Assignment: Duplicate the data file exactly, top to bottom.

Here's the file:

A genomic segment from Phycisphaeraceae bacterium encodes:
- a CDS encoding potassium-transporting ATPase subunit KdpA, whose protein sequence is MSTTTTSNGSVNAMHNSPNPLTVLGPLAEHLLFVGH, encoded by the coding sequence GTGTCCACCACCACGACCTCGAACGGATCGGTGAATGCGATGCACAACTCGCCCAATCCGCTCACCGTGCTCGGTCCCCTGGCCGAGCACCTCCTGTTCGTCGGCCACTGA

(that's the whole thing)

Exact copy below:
A genomic segment from Phycisphaeraceae bacterium encodes:
- a CDS encoding potassium-transporting ATPase subunit KdpA, whose protein sequence is MSTTTTSNGSVNAMHNSPNPLTVLGPLAEHLLFVGH, encoded by the coding sequence GTGTCCACCACCACGACCTCGAACGGATCGGTGAATGCGATGCACAACTCGCCCAATCCGCTCACCGTGCTCGGTCCCCTGGCCGAGCACCTCCTGTTCGTCGGCCACTGA